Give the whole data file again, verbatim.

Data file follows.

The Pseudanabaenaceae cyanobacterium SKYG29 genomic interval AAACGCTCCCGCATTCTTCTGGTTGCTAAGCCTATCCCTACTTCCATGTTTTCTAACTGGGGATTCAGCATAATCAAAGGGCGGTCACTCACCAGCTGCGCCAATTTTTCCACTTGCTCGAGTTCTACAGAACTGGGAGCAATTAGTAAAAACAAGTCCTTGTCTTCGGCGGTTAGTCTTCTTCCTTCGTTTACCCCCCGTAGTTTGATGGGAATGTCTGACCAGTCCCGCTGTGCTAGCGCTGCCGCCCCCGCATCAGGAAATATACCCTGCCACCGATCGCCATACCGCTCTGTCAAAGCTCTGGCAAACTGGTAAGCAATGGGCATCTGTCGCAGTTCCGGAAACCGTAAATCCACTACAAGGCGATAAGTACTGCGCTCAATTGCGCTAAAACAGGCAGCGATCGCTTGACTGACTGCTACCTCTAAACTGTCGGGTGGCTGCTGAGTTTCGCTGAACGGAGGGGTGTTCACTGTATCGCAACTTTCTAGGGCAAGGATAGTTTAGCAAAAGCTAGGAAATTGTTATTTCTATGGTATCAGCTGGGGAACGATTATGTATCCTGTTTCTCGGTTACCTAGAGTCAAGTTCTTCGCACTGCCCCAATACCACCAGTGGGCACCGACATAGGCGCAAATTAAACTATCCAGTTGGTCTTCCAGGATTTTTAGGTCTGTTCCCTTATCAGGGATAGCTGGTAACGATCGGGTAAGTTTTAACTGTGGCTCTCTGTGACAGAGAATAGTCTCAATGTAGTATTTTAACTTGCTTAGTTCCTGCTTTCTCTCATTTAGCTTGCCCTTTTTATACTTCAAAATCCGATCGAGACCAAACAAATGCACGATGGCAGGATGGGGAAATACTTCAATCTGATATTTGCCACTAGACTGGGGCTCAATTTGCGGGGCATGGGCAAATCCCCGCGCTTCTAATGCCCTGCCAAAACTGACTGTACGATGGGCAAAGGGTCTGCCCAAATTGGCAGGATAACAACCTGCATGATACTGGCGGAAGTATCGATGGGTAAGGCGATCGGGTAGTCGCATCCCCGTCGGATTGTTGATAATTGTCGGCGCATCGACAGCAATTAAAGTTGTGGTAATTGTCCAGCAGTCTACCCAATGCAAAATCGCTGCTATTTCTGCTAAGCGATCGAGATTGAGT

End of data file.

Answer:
The Pseudanabaenaceae cyanobacterium SKYG29 genomic interval AAACGCTCCCGCATTCTTCTGGTTGCTAAGCCTATCCCTACTTCCATGTTTTCTAACTGGGGATTCAGCATAATCAAAGGGCGGTCACTCACCAGCTGCGCCAATTTTTCCACTTGCTCGAGTTCTACAGAACTGGGAGCAATTAGTAAAAACAAGTCCTTGTCTTCGGCGGTTAGTCTTCTTCCTTCGTTTACCCCCCGTAGTTTGATGGGAATGTCTGACCAGTCCCGCTGTGCTAGCGCTGCCGCCCCCGCATCAGGAAATATACCCTGCCACCGATCGCCATACCGCTCTGTCAAAGCTCTGGCAAACTGGTAAGCAATGGGCATCTGTCGCAGTTCCGGAAACCGTAAATCCACTACAAGGCGATAAGTACTGCGCTCAATTGCGCTAAAACAGGCAGCGATCGCTTGACTGACTGCTACCTCTAAACTGTCGGGTGGCTGCTGAGTTTCGCTGAACGGAGGGGTGTTCACTGTATCGCAACTTTCTAGGGCAAGGATAGTTTAGCAAAAGCTAGGAAATTGTTATTTCTATGGTATCAGCTGGGGAACGATTATGTATCCTGTTTCTCGGTTACCTAGAGTCAAGTTCTTCGCACTGCCCCAATACCACCAGTGGGCACCGACATAGGCGCAAATTAAACTATCCAGTTGGTCTTCCAGGATTTTTAGGTCTGTTCCCTTATCAGGGATAGCTGGTAACGATCGGGTAAGTTTTAACTGTGGCTCTCTGTGACAGAGAATAGTCTCAATGTAGTATTTTAACTTGCTTAGTTCCTGCTTTCTCTCATTTAGCTTGCCCTTTTTATACTTCAAAATCCGATCGAGACCAAACAAATGCACGATGGCAGGATGGGGAAATACTTCAATCTGATATTTGCCACTAGACTGGGGCTCAATTTGCGGGGCATGGGCAAATCCCCGCGCTTCTAATGCCCTGCCAAAACTGACTGTACGATGGGCAAAGGGTCTGCCCAAATTGGCAGGATAACAACCTGCATGATACTGGCGGAAGTATCGATGGGTAAGGCGATCGGGTAGTCGCATCCCCGTCGGATTGTTGATAATTGTCGGCGCATCGACAGCAATTAAAGTTGTGGTAATTGTCCAGCAGTCTACCCAATGCAAAATCGCTGCTATTTCTGCTAAGCGATCGAGATTGAGT